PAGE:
The Georgia Dome looks a whole lot different during a Georgia State Panthers game than it does on Sundays when the venue’s other tenants, the Atlanta Falcons, are playing. But the vast expanse of unfilled seats visible during the broadcast of Georgia State’s 38-37 win over Abilene Christian Wednesday represents the vast potential Georgia State University hopes to tap into through Panthers football.
Two seasons ago, Abilene Christian football was a force in the Div. II Lone Star Conference. Five seasons ago, Georgia State football didn’t exist.
Wednesday, the two programs faced in the 2014 season’s first game involving a member of the Football Bowl Subdivision, the highest level of the game. Georgia State snapped its 16-game losing streak, and head coach Trent Miles notched his first victory with the Panthers.
The Panthers and Wildcats enjoyed the solo spotlight of an ESPNU, national television broadcast. They made the most of it, too, playing a back-and-forth game with plenty of highlight-reel plays, a double-digit, fourth-quarter rally and a final-drive finish.
The Sun Belt Conference’s official Twitter account touted this Nick Arbuckle 41-yard touchdown bomb to Avery Sweeting for Sportscenter Top 10, and the case is awfully strong.
— Sun Belt Conference (@SunBelt) August 28, 2014
As the rest of Div. I kicks off the 2014 season tomorrow and throughout the holiday weekend, both Georgia State and Abilene Christian will recede into the backdrop of the increasingly crowded college football landscape.
FCS is unfortunately treated as a complete afterthought–that was plainly evident when one half of a broadcast between two of the subdivision’s best teams was hijacked for College Football Playoff talk.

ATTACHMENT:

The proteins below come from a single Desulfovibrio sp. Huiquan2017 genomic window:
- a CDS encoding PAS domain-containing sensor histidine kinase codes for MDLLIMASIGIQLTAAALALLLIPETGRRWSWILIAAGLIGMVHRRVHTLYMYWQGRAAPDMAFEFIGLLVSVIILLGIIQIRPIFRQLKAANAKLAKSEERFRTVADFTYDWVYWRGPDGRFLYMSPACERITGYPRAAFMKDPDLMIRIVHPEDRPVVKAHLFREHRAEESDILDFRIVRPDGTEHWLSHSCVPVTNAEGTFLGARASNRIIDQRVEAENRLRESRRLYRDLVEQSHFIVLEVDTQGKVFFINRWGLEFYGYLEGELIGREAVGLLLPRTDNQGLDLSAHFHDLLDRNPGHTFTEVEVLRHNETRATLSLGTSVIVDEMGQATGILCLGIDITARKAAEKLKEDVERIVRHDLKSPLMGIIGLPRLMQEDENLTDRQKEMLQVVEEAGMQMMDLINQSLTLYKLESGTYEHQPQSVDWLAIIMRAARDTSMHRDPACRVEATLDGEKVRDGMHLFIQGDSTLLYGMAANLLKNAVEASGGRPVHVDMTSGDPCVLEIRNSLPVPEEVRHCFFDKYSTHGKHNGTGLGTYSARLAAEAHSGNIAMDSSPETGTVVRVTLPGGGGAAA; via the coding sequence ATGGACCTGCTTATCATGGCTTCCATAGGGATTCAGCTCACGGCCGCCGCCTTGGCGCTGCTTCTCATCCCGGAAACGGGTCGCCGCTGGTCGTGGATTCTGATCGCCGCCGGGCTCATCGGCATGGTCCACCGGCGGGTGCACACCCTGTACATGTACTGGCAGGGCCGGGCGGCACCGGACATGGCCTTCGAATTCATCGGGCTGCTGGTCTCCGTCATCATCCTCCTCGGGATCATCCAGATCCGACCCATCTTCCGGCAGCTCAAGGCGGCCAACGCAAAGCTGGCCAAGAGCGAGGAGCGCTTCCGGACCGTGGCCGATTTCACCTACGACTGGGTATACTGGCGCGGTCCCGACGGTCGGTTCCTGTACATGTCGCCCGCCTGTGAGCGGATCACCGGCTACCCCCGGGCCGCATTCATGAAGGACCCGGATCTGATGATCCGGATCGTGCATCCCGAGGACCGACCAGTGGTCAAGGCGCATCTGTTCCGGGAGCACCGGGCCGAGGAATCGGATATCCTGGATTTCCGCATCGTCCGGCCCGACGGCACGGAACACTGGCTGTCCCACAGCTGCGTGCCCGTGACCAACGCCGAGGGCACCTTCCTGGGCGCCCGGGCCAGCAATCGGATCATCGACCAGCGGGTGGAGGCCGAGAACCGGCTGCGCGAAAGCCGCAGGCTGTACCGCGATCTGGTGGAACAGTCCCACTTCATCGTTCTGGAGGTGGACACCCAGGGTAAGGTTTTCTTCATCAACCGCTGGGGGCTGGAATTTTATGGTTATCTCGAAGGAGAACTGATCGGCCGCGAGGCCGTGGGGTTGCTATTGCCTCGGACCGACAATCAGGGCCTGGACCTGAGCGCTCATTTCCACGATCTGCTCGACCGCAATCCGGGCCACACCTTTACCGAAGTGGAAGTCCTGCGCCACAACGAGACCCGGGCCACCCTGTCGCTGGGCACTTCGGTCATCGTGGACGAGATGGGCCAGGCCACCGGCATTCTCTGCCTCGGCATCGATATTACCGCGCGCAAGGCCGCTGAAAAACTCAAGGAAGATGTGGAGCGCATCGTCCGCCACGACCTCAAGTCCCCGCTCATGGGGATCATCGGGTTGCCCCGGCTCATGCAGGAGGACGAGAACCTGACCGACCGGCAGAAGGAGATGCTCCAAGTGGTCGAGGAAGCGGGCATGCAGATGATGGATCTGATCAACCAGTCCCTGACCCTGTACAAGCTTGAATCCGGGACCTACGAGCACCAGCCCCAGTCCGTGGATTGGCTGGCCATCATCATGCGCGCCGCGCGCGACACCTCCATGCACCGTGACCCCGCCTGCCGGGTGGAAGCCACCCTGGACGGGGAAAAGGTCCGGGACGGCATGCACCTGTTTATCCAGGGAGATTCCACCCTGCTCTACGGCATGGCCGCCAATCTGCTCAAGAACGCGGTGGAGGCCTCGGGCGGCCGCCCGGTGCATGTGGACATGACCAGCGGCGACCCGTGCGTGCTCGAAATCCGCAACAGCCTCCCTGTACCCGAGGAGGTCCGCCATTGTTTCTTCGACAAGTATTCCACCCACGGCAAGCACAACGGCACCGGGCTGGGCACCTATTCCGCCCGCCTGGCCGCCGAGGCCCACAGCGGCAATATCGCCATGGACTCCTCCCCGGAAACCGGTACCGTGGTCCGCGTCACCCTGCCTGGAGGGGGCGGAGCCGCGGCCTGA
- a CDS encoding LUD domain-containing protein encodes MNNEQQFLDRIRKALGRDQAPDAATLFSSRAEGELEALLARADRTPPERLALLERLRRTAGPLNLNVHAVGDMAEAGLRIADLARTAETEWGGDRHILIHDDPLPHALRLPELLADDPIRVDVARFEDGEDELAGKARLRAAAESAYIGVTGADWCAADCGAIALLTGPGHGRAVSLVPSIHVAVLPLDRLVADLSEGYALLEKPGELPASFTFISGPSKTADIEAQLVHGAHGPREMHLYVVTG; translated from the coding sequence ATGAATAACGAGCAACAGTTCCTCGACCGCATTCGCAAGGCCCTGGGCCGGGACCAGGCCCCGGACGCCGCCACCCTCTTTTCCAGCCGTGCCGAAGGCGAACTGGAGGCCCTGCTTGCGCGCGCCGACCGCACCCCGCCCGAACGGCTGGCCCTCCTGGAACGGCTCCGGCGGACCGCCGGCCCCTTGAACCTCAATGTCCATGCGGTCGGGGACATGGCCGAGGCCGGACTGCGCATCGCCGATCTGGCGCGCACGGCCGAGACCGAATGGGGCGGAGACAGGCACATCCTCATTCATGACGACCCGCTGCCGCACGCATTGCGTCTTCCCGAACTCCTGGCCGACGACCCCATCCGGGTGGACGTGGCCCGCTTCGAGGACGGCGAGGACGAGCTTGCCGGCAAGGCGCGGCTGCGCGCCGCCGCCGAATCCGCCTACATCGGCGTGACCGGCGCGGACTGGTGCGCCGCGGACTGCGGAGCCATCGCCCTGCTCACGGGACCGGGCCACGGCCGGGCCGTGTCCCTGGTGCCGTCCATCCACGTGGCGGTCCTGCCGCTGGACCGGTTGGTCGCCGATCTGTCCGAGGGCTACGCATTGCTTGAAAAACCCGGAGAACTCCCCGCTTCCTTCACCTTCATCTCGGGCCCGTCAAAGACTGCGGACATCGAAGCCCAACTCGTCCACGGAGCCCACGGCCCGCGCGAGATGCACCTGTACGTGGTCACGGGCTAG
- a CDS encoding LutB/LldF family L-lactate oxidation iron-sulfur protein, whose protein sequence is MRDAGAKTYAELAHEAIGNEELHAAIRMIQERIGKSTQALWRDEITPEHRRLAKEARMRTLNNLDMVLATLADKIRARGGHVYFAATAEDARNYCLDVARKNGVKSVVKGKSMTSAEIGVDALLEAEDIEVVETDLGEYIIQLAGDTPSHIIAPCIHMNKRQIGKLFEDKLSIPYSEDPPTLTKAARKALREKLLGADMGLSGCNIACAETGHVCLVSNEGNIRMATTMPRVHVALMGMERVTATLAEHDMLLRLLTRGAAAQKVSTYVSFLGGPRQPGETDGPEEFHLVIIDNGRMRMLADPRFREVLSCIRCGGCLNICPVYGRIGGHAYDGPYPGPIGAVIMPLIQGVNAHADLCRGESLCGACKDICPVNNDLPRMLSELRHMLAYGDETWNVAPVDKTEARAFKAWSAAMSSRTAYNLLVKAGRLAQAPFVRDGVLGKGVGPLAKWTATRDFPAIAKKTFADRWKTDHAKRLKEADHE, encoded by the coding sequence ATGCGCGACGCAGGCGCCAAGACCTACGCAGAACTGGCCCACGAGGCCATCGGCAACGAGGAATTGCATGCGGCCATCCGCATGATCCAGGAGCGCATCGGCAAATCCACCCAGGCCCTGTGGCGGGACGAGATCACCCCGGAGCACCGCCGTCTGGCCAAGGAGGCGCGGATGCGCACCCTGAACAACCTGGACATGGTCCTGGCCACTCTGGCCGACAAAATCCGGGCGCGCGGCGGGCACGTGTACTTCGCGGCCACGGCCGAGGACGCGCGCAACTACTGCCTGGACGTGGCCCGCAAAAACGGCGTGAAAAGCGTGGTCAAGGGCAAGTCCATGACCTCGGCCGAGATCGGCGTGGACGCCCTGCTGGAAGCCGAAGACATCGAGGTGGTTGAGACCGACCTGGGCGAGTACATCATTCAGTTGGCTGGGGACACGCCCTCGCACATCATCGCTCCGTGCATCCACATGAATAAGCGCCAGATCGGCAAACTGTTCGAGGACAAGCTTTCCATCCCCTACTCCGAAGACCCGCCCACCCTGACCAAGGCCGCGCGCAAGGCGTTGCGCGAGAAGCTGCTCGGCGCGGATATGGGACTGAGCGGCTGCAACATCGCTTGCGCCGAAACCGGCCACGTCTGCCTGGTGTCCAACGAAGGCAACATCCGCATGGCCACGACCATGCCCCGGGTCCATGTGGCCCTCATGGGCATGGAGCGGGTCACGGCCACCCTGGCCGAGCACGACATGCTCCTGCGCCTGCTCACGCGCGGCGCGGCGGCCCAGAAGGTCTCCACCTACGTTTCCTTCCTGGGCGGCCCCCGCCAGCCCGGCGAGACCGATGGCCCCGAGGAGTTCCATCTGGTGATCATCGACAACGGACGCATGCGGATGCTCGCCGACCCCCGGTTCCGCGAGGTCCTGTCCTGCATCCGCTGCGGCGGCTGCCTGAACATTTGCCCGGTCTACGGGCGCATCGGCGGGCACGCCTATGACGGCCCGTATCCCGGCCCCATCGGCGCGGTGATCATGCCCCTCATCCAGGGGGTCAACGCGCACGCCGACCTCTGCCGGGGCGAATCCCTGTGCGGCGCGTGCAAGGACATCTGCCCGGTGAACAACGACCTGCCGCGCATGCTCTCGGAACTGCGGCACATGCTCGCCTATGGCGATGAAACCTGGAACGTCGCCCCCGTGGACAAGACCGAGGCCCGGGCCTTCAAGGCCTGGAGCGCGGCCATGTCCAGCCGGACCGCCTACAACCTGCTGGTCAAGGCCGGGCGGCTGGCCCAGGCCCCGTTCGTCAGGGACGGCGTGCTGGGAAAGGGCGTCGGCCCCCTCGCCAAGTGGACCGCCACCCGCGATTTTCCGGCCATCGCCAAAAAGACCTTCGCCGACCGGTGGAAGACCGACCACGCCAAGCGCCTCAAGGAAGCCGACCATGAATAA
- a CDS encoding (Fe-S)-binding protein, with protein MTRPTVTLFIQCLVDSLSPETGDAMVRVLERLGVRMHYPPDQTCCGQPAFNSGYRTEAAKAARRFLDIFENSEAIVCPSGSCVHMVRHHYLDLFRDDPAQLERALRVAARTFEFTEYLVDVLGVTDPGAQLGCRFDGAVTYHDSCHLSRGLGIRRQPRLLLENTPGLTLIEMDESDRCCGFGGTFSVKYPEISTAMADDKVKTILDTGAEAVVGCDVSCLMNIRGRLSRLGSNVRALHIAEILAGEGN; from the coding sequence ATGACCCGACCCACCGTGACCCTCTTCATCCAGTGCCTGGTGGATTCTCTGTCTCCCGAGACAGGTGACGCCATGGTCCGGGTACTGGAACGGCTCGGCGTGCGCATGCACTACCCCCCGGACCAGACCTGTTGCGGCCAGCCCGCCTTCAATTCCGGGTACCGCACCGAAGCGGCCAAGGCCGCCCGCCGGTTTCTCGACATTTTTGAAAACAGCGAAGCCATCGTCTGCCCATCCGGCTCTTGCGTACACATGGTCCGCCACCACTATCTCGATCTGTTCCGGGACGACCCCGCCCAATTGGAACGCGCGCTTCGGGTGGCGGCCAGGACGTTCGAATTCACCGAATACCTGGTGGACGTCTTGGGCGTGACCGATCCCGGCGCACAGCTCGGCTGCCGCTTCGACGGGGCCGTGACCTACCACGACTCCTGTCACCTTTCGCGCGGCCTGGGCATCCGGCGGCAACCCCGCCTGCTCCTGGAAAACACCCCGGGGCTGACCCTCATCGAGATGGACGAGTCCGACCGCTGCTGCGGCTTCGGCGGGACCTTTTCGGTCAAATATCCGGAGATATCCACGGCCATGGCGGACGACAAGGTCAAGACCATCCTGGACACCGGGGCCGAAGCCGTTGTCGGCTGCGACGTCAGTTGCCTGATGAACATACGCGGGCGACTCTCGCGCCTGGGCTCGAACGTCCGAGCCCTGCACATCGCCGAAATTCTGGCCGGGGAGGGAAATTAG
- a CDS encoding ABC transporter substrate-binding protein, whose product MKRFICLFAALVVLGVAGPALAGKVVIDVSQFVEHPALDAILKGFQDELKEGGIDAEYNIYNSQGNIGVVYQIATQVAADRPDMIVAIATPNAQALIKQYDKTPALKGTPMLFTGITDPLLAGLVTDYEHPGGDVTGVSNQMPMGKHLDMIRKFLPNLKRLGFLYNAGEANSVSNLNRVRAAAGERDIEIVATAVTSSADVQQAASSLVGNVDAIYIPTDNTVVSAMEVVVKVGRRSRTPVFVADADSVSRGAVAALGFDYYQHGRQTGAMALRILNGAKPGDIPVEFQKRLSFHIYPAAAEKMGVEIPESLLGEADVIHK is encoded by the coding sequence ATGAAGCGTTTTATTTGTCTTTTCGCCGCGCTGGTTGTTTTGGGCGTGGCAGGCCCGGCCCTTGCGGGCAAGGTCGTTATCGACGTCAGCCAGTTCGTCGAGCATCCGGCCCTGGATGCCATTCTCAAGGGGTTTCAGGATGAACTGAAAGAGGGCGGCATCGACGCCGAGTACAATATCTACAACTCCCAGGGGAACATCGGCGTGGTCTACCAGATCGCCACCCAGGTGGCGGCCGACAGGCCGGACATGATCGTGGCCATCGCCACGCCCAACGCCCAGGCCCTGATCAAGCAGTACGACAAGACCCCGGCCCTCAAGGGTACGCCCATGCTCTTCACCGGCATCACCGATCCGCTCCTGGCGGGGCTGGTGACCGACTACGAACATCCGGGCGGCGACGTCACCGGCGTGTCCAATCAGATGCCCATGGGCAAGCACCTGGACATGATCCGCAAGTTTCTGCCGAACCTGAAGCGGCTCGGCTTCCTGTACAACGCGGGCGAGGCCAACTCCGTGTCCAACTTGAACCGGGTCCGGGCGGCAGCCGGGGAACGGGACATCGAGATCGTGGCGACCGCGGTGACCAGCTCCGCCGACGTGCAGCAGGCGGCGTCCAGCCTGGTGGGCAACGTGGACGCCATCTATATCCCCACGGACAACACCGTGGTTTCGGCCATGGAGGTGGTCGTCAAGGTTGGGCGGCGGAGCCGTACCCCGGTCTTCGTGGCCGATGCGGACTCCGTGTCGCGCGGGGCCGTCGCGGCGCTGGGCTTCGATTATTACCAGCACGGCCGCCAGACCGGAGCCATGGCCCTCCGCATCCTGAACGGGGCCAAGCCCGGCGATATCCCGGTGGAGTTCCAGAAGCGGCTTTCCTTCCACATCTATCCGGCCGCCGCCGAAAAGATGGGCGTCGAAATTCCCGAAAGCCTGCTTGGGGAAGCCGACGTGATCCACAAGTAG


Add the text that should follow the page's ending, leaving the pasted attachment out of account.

And even within the FCS scene, Abilene Christian is going to take its lumps in its first season as a member of the Southland Conference. Further, the Wildcats are not eligible for the FCS Playoffs until 2017.
Indeed, adjusting to a new level of football is difficult. Few programs understand that quite like Georgia State, which in its first season as a full-fledged FBS member. The Panthers were briefly FCS members after an inaugural transition season before joining the recent exodus to FBS.
Georgia State and Abilene Christian are programs chasing the college football dream. It’s the same dream that prompted longtime Div. I-AA/FCS powerhouses Appalachian State and Georgia Southern to join the Sun Belt this season, two years after new conference mate Texas State made a similar jump to FBS.
It’s the same dream that led to Lamar, Stetson, South Alabama, Houston Baptist, Old Dominion, Mercer, Charlotte and UT-San Antonio to launch programs along with Georgia State in the last half-decade.
Every college football program had to start somewhere. Why can’t one of these dreamers be the next Boise State?
The Broncos became NCAA members in 1969, just 13 years before Abilene Christian moved from NAIA to the NCAA.
Perhaps one can grow into another UCF, the reigning Fiesta Bowl champion. UCF parlayed its high undergraduate enrollment and proximity to a rich recruiting pipeline into success in much the same way Georgia State aims.
It’s much like the prevailing attitudes throughout all of college football at this time of year, only on a larger scale. Coaches, players and fans embark on a new season with dreams, a vision of what the campaign can be.
Like those seats in the Georgia Dome, potential seems almost limitless.